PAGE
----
“We believe the council is about to make a grave mistake,” a spokesman for the Panel, said when interviewed by Hawke’s Bay Today regarding the Nelson Park project in November 2007. In an article in 2010 the same paper reporting on the development of Farmers on Heretaunaga Street noted: “The ADP spokesperson, who did not want to be named, said: ‘Our report was already a compromise and while they’ve made a few changes to the plans it’s only half measures’ … ‘The council is quite determined to have Farmers on Heretaunga St, even though it’s a completely inappropriate building for the main street’.”

Two issues are at play here. One is there is no rigor in process behind the ADP. Its very name is misguided in terms of what its role should be. It’s not about ‘aesthetics’; it’s about raising the bar on provincial urban design (see definition above). The other issue is having a limited pool of design professionals to draw on whose critical advice could be misconstrued as negative, as well as the potential for conflict of interest in a small community. As such, there is currently a climate of fear regarding being outspoken on design issues in the design community, symptomatic of the need for systemic change.

Napier has no clear policy regards the use of an urban design panel, but through the district plan and active heritage advocates, such as the Art Deco Trust, the council has exercised much more control over heritage in the Napier CBD than Hastings has in its own. The design panel idea seems to be reserved for use on an ‘as and when needed’ basis. A specific ‘design group’ was established for developments in Ahuriri, but has seemed to be deemed irrelevant elsewhere.

At the regional council, pending Plan Change 4 – Managing the Built Environment – is in essence an urban design policy for the region promoting “more compact well designed and strongly connected urban areas.” The regional policy statement on urban development seeks to promote ideas of urban amenity as a regional issue. It might in fact represent an opportunity to establish a regional panel that could provide consistency in design assessment and quality on a regional basis, simultaneously providing the scale necessary to provide a cost-effective means of doing so.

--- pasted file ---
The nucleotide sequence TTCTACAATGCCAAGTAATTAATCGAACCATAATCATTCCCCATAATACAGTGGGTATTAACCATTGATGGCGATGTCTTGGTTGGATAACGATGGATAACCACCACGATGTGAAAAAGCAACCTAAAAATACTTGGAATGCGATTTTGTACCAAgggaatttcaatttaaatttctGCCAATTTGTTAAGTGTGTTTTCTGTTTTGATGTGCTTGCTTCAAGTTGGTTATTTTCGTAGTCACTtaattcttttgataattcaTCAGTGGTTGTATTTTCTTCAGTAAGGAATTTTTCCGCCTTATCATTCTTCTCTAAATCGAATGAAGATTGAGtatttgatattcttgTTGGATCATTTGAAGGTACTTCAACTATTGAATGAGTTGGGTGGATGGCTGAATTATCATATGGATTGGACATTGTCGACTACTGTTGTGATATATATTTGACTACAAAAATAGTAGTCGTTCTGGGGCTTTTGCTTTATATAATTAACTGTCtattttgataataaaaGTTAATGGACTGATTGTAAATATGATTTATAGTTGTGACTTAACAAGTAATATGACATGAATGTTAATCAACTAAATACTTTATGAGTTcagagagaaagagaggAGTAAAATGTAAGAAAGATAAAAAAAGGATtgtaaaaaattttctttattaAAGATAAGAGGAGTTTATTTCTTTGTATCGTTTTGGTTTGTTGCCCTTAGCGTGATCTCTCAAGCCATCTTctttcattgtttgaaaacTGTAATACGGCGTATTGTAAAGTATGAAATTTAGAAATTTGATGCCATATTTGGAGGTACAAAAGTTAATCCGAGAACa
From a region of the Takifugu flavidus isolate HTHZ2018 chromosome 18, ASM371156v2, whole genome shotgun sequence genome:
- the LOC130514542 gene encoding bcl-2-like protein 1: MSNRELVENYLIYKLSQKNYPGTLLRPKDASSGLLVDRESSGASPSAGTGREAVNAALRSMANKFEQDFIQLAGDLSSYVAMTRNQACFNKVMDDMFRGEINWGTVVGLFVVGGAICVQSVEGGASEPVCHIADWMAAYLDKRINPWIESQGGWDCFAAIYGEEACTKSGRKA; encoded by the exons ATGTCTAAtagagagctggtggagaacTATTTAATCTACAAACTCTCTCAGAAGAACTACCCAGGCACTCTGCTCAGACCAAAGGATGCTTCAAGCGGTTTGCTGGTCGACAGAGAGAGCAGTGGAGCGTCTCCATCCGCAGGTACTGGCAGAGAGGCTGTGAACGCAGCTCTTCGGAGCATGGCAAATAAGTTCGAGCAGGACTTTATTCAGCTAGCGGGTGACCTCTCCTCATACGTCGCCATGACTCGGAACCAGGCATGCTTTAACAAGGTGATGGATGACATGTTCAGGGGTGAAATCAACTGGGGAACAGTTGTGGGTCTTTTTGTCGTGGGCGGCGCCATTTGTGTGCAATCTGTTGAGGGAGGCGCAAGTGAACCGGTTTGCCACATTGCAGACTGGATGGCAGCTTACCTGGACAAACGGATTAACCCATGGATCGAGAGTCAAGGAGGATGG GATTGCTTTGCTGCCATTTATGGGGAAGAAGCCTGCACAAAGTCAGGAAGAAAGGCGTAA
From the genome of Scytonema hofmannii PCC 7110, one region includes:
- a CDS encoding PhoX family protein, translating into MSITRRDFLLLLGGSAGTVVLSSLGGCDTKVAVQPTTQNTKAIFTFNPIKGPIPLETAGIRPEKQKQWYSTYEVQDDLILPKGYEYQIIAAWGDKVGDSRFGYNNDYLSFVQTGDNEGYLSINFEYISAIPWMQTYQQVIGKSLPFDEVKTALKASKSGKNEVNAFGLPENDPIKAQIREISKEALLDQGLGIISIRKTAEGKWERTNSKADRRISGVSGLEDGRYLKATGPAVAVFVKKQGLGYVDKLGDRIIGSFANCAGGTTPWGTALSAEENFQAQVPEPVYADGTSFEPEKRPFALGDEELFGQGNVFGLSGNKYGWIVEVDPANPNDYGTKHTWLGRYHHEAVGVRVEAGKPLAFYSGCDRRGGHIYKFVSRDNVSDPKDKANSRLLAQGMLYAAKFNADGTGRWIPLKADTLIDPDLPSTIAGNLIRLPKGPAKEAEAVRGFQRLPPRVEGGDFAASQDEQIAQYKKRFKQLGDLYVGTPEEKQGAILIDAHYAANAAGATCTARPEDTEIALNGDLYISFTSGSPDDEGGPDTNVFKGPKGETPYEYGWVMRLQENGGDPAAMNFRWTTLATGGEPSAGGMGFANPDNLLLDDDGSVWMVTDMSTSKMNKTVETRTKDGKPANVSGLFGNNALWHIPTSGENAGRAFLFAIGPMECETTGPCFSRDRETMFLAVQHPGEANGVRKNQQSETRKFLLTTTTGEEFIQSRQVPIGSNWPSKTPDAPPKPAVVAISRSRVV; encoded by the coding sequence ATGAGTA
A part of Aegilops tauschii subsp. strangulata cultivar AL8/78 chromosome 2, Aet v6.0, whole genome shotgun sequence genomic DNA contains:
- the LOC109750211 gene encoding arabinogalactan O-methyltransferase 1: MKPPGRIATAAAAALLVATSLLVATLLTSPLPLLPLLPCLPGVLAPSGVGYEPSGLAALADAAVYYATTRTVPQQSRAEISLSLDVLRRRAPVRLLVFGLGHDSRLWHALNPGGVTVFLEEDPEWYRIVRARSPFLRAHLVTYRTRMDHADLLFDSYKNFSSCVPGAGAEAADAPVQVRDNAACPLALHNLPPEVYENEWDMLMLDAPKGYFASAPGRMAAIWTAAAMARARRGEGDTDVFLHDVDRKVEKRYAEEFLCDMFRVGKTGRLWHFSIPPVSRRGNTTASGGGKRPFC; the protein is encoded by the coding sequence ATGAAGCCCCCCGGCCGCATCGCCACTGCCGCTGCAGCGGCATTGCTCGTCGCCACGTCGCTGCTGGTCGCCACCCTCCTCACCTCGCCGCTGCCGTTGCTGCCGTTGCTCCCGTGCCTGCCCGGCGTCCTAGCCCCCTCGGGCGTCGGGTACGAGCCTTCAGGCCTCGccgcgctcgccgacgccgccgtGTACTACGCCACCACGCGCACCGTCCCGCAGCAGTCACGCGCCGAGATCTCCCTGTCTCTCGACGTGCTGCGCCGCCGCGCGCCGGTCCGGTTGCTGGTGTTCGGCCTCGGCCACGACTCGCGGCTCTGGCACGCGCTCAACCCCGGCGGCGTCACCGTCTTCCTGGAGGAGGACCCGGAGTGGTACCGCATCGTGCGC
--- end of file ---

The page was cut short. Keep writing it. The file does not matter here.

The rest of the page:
Does a voluntary approach work?

The question arises whether a voluntary, non-regulatory method of achieving enhanced amenity outcomes works. I would argue it doesn’t. Either design and amenity need to be embedded in the district plans or an independent design panel needs to be established.

Such an instrument would need to be removed from the personal interests and politics of local development. Appointment would be based on qualification to provide professional advice to both the private and public sector as and when certain triggers are activated. It would act in an advisory capacity, with the panel’s report given similar weight as other technical assessments such as engineering reports.

Meanwhile, the region’s focus becomes more urban. HDC states that “requirements for urban design are becoming more responsive to the activities of the development community” (HDC Annual Report, 2011/12), which for all purposes sounds like Auckland in the 80s. If we want greater amenity we should all be concerned that there is no best practice process to ensure just that. Recent plan changes related to both Havelock North and Flaxmere CBD have picked up on the need for specific urban design-related criteria to be utilized, as well as the use of a design review process, but fail to provide the detail in how that might work.

What is quality and why should it be considered different in a provincial setting?